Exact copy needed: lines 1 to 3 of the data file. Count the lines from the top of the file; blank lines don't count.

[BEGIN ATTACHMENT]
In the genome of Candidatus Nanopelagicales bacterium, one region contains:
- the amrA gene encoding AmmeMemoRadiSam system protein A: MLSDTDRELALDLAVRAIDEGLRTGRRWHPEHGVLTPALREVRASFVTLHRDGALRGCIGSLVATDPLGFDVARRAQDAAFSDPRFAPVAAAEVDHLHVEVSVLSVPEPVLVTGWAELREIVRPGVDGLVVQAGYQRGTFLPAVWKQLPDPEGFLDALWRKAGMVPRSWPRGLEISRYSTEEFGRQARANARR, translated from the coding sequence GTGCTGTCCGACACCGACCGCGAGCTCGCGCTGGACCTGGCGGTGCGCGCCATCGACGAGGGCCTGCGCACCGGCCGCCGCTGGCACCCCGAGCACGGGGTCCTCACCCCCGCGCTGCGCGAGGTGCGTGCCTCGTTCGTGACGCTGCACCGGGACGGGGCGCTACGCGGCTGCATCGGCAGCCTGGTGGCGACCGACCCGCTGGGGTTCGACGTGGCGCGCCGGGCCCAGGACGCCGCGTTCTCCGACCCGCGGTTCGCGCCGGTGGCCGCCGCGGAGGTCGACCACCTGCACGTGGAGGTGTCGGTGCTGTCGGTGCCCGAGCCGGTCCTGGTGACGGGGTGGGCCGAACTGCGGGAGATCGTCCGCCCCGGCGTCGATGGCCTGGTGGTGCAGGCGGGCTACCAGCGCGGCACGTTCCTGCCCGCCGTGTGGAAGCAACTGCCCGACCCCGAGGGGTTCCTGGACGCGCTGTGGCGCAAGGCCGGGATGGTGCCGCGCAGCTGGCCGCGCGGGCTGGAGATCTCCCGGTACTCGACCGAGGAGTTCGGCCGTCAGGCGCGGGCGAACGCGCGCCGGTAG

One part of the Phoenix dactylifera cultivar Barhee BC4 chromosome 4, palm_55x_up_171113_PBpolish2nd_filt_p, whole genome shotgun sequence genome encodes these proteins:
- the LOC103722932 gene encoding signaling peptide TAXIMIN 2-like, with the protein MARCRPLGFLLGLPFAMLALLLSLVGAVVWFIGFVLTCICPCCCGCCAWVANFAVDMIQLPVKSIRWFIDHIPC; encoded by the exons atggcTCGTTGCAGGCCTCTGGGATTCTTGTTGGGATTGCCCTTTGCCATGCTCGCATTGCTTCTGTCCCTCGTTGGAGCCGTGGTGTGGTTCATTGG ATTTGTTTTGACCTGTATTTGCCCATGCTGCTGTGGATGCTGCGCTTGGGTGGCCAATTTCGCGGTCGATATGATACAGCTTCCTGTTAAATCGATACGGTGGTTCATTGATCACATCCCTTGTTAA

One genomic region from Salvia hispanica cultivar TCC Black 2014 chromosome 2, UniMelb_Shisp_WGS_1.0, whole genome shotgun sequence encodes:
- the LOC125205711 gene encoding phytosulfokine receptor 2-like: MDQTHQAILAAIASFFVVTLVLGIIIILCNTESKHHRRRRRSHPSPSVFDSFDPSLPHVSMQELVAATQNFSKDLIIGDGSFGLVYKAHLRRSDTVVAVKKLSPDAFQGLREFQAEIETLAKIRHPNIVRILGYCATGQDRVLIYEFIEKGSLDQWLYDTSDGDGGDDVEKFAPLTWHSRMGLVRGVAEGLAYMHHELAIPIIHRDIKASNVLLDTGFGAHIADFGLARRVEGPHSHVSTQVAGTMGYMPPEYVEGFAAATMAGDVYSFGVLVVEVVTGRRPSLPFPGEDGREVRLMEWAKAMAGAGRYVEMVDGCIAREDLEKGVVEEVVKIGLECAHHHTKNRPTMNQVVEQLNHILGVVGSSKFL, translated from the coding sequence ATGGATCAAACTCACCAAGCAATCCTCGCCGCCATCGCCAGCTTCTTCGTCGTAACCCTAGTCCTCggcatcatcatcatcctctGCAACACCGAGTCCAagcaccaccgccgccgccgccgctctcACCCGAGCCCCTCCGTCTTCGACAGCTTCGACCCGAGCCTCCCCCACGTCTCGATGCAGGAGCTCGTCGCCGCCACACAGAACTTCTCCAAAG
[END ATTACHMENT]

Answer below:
In the genome of Candidatus Nanopelagicales bacterium, one region contains:
- the amrA gene encoding AmmeMemoRadiSam system protein A: MLSDTDRELALDLAVRAIDEGLRTGRRWHPEHGVLTPALREVRASFVTLHRDGALRGCIGSLVATDPLGFDVARRAQDAAFSDPRFAPVAAAEVDHLHVEVSVLSVPEPVLVTGWAELREIVRPGVDGLVVQAGYQRGTFLPAVWKQLPDPEGFLDALWRKAGMVPRSWPRGLEISRYSTEEFGRQARANARR, translated from the coding sequence GTGCTGTCCGACACCGACCGCGAGCTCGCGCTGGACCTGGCGGTGCGCGCCATCGACGAGGGCCTGCGCACCGGCCGCCGCTGGCACCCCGAGCACGGGGTCCTCACCCCCGCGCTGCGCGAGGTGCGTGCCTCGTTCGTGACGCTGCACCGGGACGGGGCGCTACGCGGCTGCATCGGCAGCCTGGTGGCGACCGACCCGCTGGGGTTCGACGTGGCGCGCCGGGCCCAGGACGCCGCGTTCTCCGACCCGCGGTTCGCGCCGGTGGCCGCCGCGGAGGTCGACCACCTGCACGTGGAGGTGTCGGTGCTGTCGGTGCCCGAGCCGGTCCTGGTGACGGGGTGGGCCGAACTGCGGGAGATCGTCCGCCCCGGCGTCGATGGCCTGGTGGTGCAGGCGGGCTACCAGCGCGGCACGTTCCTGCCCGCCGTGTGGAAGCAACTGCCCGACCCCGAGGGGTTCCTGGACGCGCTGTGGCGCAAGGCCGGGATGGTGCCGCGCAGCTGGCCGCGCGGGCTGGAGATCTCCCGGTACTCGACCGAGGAGTTCGGCCGTCAGGCGCGGGCGAACGCGCGCCGGTAG

One part of the Phoenix dactylifera cultivar Barhee BC4 chromosome 4, palm_55x_up_171113_PBpolish2nd_filt_p, whole genome shotgun sequence genome encodes these proteins: